Rocking out to your favorite tunes while driving is a great feeling, especially if you have a great stereo installed in your ride. What if your in-car stereo isn’t up to the task, or even worse, someone stole it out of your car?
You might be tempted to use your favorite headphones, paired with your smartphone, to supply the soundtrack to your drive. I mean, you might not get the same level of seat-shaking bass, but then your car won’t vibrate oddly either.
Before you reach for your headphones and your keys, it’s worth checking on the legality of wearing headphones while driving, as your favorite tracks aren’t worth legal troubles. Are you legally allowed to drive while using headphones?
So, is it illegal to wear headphones while driving?
Short answer: It depends on where you are
According to FindLaw, most of the states don’t have any specific laws against using headphones when driving. Thirty-two of them, to be exact, and the District of Columbia. Nine states have specific laws stating driving while wearing headphones is illegal, including Alaska, Maryland, and Virginia. The last eight states including Arizona, New York, and Massachusetts all have laws that prohibit driving with headphones, except in specific cases, such as if only using them in one ear, or when used in one ear for cell phone calls, or if the driver is driving a school bus or is a child care provider.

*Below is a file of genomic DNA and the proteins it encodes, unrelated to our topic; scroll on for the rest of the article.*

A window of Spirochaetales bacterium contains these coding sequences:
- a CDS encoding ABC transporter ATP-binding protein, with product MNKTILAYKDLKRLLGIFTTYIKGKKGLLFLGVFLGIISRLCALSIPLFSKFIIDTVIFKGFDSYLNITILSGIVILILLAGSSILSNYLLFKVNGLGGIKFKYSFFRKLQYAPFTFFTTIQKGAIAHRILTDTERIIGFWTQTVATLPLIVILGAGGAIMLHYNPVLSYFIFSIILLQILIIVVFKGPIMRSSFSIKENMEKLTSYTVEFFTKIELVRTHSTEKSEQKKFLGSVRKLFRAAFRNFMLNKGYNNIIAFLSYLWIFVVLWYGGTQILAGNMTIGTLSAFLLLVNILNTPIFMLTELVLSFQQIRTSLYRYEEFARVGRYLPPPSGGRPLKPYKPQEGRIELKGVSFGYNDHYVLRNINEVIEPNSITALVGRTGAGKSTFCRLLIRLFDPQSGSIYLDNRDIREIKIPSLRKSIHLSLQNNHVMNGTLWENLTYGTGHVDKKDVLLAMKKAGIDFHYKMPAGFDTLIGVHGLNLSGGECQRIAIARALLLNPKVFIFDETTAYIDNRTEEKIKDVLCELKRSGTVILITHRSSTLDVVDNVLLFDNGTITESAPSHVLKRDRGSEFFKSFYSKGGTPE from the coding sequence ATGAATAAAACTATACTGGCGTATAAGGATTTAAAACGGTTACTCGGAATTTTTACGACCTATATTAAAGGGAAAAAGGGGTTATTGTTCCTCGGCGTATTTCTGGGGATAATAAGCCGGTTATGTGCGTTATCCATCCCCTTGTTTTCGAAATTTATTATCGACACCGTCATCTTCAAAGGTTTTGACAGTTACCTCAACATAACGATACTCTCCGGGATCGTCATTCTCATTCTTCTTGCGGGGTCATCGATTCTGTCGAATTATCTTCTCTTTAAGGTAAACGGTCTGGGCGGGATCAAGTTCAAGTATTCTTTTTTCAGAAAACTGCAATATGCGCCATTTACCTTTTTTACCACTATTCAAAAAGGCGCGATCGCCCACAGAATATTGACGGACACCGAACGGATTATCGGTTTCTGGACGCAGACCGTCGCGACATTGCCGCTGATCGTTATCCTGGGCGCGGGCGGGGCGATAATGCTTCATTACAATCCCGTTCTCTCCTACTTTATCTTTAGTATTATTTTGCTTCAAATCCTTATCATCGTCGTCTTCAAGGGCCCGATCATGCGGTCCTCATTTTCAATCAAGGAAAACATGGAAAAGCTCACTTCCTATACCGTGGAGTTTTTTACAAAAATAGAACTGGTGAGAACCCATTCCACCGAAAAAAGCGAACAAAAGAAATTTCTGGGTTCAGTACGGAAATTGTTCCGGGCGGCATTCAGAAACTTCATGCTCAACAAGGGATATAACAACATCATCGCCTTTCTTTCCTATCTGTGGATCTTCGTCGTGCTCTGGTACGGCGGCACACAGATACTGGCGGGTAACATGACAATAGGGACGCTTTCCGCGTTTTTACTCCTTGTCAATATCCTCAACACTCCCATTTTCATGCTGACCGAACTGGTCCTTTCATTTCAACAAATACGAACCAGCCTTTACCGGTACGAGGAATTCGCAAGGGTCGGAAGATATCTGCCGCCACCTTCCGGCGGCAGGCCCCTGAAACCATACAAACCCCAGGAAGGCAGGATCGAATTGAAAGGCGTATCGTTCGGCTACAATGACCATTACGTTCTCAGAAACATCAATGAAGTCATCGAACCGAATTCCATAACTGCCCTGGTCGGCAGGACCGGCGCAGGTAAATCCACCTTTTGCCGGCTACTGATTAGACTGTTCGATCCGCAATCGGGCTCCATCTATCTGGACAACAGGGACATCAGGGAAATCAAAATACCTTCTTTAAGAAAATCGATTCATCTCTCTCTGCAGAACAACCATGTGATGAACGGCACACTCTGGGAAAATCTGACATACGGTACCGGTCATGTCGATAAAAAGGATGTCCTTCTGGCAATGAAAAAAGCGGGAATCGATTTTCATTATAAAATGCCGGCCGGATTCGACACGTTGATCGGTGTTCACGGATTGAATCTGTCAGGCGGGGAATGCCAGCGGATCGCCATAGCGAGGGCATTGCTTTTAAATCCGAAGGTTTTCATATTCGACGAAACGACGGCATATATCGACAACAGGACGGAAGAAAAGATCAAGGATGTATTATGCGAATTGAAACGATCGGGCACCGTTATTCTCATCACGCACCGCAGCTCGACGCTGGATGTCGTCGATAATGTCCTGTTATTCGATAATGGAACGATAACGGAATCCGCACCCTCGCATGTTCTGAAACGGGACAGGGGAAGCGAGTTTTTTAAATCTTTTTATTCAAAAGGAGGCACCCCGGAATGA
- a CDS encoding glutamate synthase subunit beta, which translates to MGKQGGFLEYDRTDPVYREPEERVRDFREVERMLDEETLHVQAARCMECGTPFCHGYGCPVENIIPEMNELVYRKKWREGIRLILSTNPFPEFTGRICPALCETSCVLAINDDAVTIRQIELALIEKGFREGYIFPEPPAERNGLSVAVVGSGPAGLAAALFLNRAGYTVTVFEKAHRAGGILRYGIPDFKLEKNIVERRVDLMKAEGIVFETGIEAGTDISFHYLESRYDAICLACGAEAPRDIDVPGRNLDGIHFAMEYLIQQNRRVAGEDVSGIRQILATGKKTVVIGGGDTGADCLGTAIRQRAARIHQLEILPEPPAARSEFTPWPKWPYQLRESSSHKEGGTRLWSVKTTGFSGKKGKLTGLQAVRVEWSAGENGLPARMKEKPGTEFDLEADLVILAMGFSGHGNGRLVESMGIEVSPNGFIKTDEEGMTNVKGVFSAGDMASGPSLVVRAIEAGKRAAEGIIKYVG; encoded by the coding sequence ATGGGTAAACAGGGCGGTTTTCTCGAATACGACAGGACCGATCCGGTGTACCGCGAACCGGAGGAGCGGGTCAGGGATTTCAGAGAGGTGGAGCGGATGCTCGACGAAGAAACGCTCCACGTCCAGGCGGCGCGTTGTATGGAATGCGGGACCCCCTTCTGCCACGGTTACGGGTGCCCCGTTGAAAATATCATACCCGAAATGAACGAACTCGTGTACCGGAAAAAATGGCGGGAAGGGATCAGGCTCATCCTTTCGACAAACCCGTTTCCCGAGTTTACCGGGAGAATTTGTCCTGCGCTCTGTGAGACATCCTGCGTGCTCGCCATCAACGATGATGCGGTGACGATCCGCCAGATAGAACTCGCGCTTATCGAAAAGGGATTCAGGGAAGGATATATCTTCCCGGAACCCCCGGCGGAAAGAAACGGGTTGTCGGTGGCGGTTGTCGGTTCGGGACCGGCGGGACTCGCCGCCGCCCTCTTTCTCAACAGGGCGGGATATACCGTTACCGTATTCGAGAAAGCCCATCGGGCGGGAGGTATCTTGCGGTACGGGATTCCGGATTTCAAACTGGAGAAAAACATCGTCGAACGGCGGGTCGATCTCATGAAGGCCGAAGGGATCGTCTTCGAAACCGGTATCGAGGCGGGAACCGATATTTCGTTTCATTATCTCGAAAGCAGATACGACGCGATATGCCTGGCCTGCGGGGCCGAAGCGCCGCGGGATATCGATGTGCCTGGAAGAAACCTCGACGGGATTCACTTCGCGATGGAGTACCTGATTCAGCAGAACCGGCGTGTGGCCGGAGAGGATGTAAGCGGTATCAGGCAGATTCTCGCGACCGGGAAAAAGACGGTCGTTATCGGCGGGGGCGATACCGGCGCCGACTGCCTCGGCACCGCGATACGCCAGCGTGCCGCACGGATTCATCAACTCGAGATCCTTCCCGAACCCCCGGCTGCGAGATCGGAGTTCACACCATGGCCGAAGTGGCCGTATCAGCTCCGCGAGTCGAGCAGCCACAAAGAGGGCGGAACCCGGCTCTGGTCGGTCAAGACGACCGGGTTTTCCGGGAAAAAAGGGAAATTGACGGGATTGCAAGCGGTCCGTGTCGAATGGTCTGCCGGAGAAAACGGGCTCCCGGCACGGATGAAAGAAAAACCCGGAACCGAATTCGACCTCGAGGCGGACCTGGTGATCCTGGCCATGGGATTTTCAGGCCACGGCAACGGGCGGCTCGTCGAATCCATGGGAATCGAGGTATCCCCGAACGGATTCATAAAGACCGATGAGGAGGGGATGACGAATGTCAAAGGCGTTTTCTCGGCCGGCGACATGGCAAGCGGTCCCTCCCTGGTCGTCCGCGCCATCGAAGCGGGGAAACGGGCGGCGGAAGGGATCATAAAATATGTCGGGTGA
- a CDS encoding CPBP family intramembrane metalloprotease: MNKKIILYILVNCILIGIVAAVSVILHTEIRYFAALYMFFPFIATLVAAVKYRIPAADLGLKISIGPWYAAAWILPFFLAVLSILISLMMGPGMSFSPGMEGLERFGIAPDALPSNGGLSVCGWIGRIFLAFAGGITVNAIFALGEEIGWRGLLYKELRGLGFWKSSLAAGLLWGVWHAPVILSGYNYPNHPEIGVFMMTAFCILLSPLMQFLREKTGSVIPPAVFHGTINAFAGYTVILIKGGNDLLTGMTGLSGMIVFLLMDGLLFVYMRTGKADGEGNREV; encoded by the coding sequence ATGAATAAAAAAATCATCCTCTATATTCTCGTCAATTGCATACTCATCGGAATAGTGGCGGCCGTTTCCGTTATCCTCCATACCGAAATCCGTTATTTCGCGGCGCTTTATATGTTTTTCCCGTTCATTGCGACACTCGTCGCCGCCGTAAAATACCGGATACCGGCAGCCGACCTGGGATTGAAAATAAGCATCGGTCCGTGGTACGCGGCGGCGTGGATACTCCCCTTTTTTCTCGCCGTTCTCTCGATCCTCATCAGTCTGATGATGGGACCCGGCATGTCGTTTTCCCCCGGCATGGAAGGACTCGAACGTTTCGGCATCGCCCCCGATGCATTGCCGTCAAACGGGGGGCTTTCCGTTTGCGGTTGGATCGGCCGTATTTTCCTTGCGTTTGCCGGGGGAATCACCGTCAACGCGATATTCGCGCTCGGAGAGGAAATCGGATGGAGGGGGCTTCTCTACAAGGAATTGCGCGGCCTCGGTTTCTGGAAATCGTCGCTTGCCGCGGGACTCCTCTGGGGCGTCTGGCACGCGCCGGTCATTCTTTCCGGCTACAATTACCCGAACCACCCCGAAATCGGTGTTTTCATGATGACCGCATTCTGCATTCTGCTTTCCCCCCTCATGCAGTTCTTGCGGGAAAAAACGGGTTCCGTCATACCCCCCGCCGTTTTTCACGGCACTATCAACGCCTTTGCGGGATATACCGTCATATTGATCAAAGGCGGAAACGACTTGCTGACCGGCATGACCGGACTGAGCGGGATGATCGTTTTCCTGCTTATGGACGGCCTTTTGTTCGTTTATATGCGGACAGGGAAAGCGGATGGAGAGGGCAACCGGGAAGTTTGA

The thing is, even if your state allows driving with headphones on, you really shouldn’t. The laws around distracted driving haven’t been updated for years, so they don’t take into account things like wireless headphones. If you can’t hear the world around you, how are you going to be able to move out of the way of emergency vehicles, or avoid collisions with other road users?